Virginia Trial Lawyers Association - Preserving and protecting justice for all Virginians
Law Letter Online October 24, 2012
Bars come together to take on Virginia Legal Aid funding crisis
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Bars come together to take on Virginia Legal Aid funding crisis
by Lisa P. O'Donnell

On Tuesday, October 2, I attended a meeting of leaders of statewide bar associations. That meeting was called to bring us together to discuss the growing funding crisis facing legal aid in Virginia – a crisis that affects us all because it ultimately damages access to legal representation, which affects equal access to justice.

VTLA and the VBA organized this meeting and both associations were well represented at the meeting. VTLA Board members Joanna Suyes and Nathan Veldhuis and our Executive Director Jack Harris also attended the meeting. Bar groups represented in addition to VTLA and the VBA were the VSB, the Virginia Women Attorneys Association, the Virginia Association of Defense Attorneys, the Virginia Association of Criminal Defense Lawyers, the AsianPacific  American Bar Association of Virginia, and the Local Government Attorneys of Virginia.

We listened to Mark Braley, Executive Director of the Legal Services Corporation of Virginia (LSCV) and John Whitfield, Executive Director of Blue Ridge Legal Services present the dismal legal aid funding situation. Here are a few of the points they emphasized:

There are 349 Virginians per active attorney in Virginia but there are 6,184 poor Virginians per legal aid attorney.

  • Federal funding for legal aid has been severely reduced in recent years and has now reached its lowest level in inflation adjusted dollars since that funding source was initiated in 1976. Those cuts exceeded a million dollars last year.
  • Interest on Lawyers’Trust Accounts (IOLTA) funding, which as recently as 2006 produced $500,000 a month in revenue for legal aid, now produces less than $50,000 a month, total reductions of more than four million dollars a year.
  • Filing fee revenue has dropped more than $500,000 a year.
  • Reductions in grants and private funding (from local governments and non-profits) total more than $300,000 a year.
  • As a result, just in the past three years across the state, legal aid has lost 34 lawyers (21% of total attorney staffing) and another 27 support staff positions —  this at a time when the poverty population has increased by 32% over the last decade.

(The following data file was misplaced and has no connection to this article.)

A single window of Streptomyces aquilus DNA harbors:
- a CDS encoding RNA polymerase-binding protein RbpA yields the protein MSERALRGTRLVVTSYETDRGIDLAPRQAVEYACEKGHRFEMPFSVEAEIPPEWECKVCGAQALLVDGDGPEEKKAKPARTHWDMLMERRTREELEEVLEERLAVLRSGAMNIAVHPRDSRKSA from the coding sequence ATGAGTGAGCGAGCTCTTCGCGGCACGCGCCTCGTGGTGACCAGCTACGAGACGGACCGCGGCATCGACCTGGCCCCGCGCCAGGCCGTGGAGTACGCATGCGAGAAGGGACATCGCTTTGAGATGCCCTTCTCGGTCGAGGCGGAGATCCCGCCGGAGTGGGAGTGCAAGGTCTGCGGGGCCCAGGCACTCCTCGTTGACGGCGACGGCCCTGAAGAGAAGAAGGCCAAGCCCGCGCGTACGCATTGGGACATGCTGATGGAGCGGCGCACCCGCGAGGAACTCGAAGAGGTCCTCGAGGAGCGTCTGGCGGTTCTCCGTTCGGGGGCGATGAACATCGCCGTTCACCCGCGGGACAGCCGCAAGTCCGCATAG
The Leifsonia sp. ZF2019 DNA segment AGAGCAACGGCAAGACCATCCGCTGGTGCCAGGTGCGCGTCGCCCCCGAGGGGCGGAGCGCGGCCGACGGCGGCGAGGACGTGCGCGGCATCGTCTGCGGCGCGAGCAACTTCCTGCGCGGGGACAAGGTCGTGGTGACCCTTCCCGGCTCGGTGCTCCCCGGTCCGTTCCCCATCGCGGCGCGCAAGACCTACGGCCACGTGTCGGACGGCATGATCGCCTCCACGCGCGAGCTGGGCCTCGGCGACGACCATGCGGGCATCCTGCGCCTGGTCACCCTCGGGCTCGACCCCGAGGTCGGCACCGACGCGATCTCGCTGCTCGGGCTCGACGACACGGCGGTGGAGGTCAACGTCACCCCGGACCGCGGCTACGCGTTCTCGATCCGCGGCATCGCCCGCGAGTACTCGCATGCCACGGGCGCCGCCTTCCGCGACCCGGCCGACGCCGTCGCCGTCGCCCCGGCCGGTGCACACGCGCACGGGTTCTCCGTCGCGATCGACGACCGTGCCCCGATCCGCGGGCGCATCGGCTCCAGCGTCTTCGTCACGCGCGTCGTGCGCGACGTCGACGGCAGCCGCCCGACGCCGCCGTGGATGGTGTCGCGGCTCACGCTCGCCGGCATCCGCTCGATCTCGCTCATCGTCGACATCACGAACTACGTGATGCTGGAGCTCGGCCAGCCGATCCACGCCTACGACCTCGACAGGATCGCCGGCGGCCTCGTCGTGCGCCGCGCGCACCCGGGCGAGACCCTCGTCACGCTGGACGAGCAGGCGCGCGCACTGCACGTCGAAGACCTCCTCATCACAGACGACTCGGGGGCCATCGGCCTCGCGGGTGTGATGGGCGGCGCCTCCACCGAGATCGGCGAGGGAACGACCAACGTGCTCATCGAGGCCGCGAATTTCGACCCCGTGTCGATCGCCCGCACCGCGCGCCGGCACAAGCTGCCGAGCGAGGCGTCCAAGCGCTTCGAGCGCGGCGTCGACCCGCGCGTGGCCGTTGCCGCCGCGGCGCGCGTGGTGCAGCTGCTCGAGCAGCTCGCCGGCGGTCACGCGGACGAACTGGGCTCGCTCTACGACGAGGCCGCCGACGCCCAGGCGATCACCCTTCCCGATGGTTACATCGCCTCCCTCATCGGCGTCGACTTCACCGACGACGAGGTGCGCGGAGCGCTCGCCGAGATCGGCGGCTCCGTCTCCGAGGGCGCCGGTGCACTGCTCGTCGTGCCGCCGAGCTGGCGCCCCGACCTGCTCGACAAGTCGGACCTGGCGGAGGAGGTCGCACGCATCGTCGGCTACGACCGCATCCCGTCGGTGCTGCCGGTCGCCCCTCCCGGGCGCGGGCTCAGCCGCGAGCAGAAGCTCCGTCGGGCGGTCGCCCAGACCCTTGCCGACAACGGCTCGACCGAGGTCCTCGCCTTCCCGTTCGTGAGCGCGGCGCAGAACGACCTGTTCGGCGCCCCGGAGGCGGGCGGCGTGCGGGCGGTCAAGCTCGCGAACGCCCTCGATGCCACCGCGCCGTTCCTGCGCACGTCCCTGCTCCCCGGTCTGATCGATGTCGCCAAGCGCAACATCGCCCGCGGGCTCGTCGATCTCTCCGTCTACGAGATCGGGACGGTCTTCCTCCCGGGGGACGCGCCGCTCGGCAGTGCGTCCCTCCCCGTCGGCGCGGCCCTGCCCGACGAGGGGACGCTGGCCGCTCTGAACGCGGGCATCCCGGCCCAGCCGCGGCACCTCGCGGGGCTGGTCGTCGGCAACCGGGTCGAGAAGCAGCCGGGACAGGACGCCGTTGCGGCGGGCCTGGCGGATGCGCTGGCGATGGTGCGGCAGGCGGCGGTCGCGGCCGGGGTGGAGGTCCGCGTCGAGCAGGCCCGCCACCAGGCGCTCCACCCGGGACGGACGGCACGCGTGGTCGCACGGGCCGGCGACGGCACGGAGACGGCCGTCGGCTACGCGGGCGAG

• Legal aid programs statewide are on triage. Clients who would have received representation in the past are now being offered advice only, to help them represent themselves. Many more are not receiving any service.

One legal aid office closed this year, and program directors are considering closing others. The time may soon come when legal aid services are not available in large areas of Virginia.

Virginia is now one of only five states that do not require attorneys to participate in IOLTA. For those states that have made the transition from voluntary to mandatory IOLTA, revenues generated have at least doubled.

LSCV is asking Virginia lawyers to actively support legislation that would free the Supreme Court of Virginia to require lawyers to participate in IOLTA —authority that is currently denied by § 54.1-3915.1 of the Virginia Code. This legislation has been requested in the past, in fact last year it failed to emerge from a House committee by just one vote, after opposition from the Virginia Bankers Association.

Concerned about how much extra work will be required by your office to comply with mandatory IOLTA if it becomes the law in Virginia?  The answer is none.  Interest “as usual” would simply accrue to your IOLTA account by the bank with a taxpayer ID to LSCV and payment is made to them.  A ton of extra work by your bank?  In fact, most of the major banks that operate in states other than Virginia already have the system in place to administer and direct mandatory IOLTA payments. 

Why should VTLA members care?  Our bylaws indicate that our organization strives “to do all things necessary to uphold and maintain the traditionally high standard of the legal profession and the administration of justice in the Commonwealth of Virginia.”  This simply can’t be accomplished without the dedicated work provided by legal aid. 

I hope and expect that VTLA will go on record to support increased funding for legal aid, whether that funding is the immediate increase available from more general revenue funding or increases to filing fees or the longer term relief available ultimately through Supreme Court of Virginia approval of mandatory IOLTA.

I also hope that each of you, as individuals and as firms, will help this crisis by sending a strong message of support for increased funding for legal aid because you believe unequal access to justice is not acceptable. VTLA will provide you the information you need to reach legislators in support of legal aid funding and we look forward to working with other state and local bar associations throughout the Commonwealth on this critical issue. Stay tuned for more information!

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